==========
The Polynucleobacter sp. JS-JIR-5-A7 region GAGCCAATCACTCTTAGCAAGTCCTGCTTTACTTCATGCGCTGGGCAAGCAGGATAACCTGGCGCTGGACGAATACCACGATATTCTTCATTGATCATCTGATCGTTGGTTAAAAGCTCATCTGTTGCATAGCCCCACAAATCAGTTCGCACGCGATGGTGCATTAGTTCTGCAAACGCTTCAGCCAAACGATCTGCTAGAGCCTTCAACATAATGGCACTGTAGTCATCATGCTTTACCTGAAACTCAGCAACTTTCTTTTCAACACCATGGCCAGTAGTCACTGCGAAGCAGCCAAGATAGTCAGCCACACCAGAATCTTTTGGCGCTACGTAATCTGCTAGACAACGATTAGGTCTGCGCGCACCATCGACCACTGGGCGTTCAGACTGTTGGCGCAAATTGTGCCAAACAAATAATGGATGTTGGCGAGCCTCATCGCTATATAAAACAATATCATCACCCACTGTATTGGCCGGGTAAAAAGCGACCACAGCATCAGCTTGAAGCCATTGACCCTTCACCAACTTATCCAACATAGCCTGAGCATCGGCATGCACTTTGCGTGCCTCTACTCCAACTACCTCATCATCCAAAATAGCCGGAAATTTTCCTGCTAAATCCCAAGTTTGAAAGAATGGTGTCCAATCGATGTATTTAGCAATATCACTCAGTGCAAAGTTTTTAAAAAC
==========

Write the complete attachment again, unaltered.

The Polynucleobacter sp. JS-JIR-5-A7 region GAGCCAATCACTCTTAGCAAGTCCTGCTTTACTTCATGCGCTGGGCAAGCAGGATAACCTGGCGCTGGACGAATACCACGATATTCTTCATTGATCATCTGATCGTTGGTTAAAAGCTCATCTGTTGCATAGCCCCACAAATCAGTTCGCACGCGATGGTGCATTAGTTCTGCAAACGCTTCAGCCAAACGATCTGCTAGAGCCTTCAACATAATGGCACTGTAGTCATCATGCTTTACCTGAAACTCAGCAACTTTCTTTTCAACACCATGGCCAGTAGTCACTGCGAAGCAGCCAAGATAGTCAGCCACACCAGAATCTTTTGGCGCTACGTAATCTGCTAGACAACGATTAGGTCTGCGCGCACCATCGACCACTGGGCGTTCAGACTGTTGGCGCAAATTGTGCCAAACAAATAATGGATGTTGGCGAGCCTCATCGCTATATAAAACAATATCATCACCCACTGTATTGGCCGGGTAAAAAGCGACCACAGCATCAGCTTGAAGCCATTGACCCTTCACCAACTTATCCAACATAGCCTGAGCATCGGCATGCACTTTGCGTGCCTCTACTCCAACTACCTCATCATCCAAAATAGCCGGAAATTTTCCTGCTAAATCCCAAGTTTGAAAGAATGGTGTCCAATCGATGTATTTAGCAATATCACTCAGTGCAAAGTTTTTAAAAAC